Penelope Wilson
The shock waves of last week’s storm are still rippling through Island fields as farmers anxiously watch their crops to see the extent of the damage.
Hurricanes and Storms
Hurricane Bob
Rachel Orr
Usually the brush is so think this time of year one can hardly bushwhack from the shore to the remnants of the Menemsha Hills brickworks.
Hurricanes and Storms
Hurricane Bob

1954

Earnest G. Friez Jr., manager, said that he thought that the Harbor View Hotel had weathered the Tuesday weather in comparatively good shape. “We were very fortunate,” he said, “compared to the trouble some were in.” One chimney fell on the ell of the main hotel, over employees’ quarters, and smashed through the roof into a room on the third floor. Other than that the damage was confined to a few chairs, windows and shutters and shingles.

The Vineyard’s third hurricane roared over the Island Tuesday, reached the high mark of a flood sea in some places exceeding that of 1938, and left a scene of destruction as the wind abated and the seas fell. The high of the tidal flood came about noon. All the serious damage was inflicted between mid-morning and a little past noon.
The back road between Edgartown and Vineyard Haven seemed to have weathered the storm pretty well, bordered by sturdy scrub oak. However, as the road nears Vineyard Haven, the taller trees in the vicinity took a severe beating and consequently, so did the power lines.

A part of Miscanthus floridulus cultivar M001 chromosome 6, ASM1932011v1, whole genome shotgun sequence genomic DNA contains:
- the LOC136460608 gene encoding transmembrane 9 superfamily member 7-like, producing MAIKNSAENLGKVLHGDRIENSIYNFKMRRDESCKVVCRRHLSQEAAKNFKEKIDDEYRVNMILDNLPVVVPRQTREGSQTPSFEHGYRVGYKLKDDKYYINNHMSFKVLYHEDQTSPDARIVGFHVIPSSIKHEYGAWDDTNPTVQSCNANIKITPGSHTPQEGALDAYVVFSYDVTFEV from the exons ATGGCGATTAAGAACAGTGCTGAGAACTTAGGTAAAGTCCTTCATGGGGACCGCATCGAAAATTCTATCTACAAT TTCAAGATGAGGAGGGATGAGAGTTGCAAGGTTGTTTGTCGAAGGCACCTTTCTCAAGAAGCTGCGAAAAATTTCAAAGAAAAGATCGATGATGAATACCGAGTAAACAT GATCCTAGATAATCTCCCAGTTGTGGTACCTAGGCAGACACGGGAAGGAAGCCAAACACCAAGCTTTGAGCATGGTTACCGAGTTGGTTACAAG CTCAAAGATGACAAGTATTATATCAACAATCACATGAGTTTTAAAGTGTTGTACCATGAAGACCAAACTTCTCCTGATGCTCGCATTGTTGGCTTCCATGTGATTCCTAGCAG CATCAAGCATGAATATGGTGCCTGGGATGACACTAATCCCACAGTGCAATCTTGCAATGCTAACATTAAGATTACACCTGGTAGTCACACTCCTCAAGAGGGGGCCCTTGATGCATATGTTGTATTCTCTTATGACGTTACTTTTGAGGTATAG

In Vineyard Haven, Beach road was inundated and was still impassable in the middle of the afternoon. Merchants with businesses on the road, who appeared to start a day’s work, soon found that they were marooned throughout the morning and part of the afternoon. Beach street was also flooded.

1945

The Kelley House garden in Edgartown resumes a portion of its former beauty as it is cleared of the wreckage of the hurricane, and the setting has changed through the addition of two annex buildings increasing the capacity of the ancient hotel.
 

1944

A great many trees were knocked down by the wind at the former Sullivan Jones place, Edgartown. The road leading into the estate, now owned by William B. Dinsmore, was completely blocked by fallen trees.

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The Vineyard Sound lightship was lost with all hands the night  of the hurricane. The luckless vessel, with a crew of eleven, was at her station off the tip of Cuttyhunk in Vineyard Sound, when she was presumably overwhelmed, with no chance to radio a message of her approaching fate and ask for aid.
 

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